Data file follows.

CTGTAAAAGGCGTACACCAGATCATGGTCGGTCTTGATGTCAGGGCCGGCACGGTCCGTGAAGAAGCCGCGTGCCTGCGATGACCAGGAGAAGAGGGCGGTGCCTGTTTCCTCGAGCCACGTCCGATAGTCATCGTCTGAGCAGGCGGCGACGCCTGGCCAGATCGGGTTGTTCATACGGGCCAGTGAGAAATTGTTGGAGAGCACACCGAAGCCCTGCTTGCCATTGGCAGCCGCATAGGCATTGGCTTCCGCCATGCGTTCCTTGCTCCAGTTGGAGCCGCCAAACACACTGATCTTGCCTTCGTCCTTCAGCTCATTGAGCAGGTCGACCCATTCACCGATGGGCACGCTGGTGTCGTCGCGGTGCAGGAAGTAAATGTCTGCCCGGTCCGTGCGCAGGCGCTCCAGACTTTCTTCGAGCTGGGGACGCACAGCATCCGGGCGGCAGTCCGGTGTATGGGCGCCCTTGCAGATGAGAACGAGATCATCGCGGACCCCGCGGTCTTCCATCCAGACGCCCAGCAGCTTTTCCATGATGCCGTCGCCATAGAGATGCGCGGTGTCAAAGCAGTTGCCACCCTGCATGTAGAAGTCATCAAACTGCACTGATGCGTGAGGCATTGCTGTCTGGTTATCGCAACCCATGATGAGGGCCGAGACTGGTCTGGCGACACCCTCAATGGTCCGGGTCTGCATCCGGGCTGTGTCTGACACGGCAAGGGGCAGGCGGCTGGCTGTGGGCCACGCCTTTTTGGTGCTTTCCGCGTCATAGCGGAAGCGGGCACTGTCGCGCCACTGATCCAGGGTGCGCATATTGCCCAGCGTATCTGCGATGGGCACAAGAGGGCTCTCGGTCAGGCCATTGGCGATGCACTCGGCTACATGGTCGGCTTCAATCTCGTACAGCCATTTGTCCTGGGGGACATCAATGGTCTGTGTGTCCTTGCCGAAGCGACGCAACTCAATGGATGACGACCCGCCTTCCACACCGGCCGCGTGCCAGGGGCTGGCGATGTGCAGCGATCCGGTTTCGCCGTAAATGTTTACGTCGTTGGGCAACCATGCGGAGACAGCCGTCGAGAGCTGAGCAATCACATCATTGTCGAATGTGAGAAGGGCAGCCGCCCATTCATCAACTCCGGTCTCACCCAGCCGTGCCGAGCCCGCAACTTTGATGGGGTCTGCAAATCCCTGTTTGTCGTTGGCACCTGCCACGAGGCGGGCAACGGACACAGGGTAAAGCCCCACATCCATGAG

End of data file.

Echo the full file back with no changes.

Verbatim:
CTGTAAAAGGCGTACACCAGATCATGGTCGGTCTTGATGTCAGGGCCGGCACGGTCCGTGAAGAAGCCGCGTGCCTGCGATGACCAGGAGAAGAGGGCGGTGCCTGTTTCCTCGAGCCACGTCCGATAGTCATCGTCTGAGCAGGCGGCGACGCCTGGCCAGATCGGGTTGTTCATACGGGCCAGTGAGAAATTGTTGGAGAGCACACCGAAGCCCTGCTTGCCATTGGCAGCCGCATAGGCATTGGCTTCCGCCATGCGTTCCTTGCTCCAGTTGGAGCCGCCAAACACACTGATCTTGCCTTCGTCCTTCAGCTCATTGAGCAGGTCGACCCATTCACCGATGGGCACGCTGGTGTCGTCGCGGTGCAGGAAGTAAATGTCTGCCCGGTCCGTGCGCAGGCGCTCCAGACTTTCTTCGAGCTGGGGACGCACAGCATCCGGGCGGCAGTCCGGTGTATGGGCGCCCTTGCAGATGAGAACGAGATCATCGCGGACCCCGCGGTCTTCCATCCAGACGCCCAGCAGCTTTTCCATGATGCCGTCGCCATAGAGATGCGCGGTGTCAAAGCAGTTGCCACCCTGCATGTAGAAGTCATCAAACTGCACTGATGCGTGAGGCATTGCTGTCTGGTTATCGCAACCCATGATGAGGGCCGAGACTGGTCTGGCGACACCCTCAATGGTCCGGGTCTGCATCCGGGCTGTGTCTGACACGGCAAGGGGCAGGCGGCTGGCTGTGGGCCACGCCTTTTTGGTGCTTTCCGCGTCATAGCGGAAGCGGGCACTGTCGCGCCACTGATCCAGGGTGCGCATATTGCCCAGCGTATCTGCGATGGGCACAAGAGGGCTCTCGGTCAGGCCATTGGCGATGCACTCGGCTACATGGTCGGCTTCAATCTCGTACAGCCATTTGTCCTGGGGGACATCAATGGTCTGTGTGTCCTTGCCGAAGCGACGCAACTCAATGGATGACGACCCGCCTTCCACACCGGCCGCGTGCCAGGGGCTGGCGATGTGCAGCGATCCGGTTTCGCCGTAAATGTTTACGTCGTTGGGCAACCATGCGGAGACAGCCGTCGAGAGCTGAGCAATCACATCATTGTCGAATGTGAGAAGGGCAGCCGCCCATTCATCAACTCCGGTCTCACCCAGCCGTGCCGAGCCCGCAACTTTGATGGGGTCTGCAAATCCCTGTTTGTCGTTGGCACCTGCCACGAGGCGGGCAACGGACACAGGGTAAAGCCCCACATCCATGAG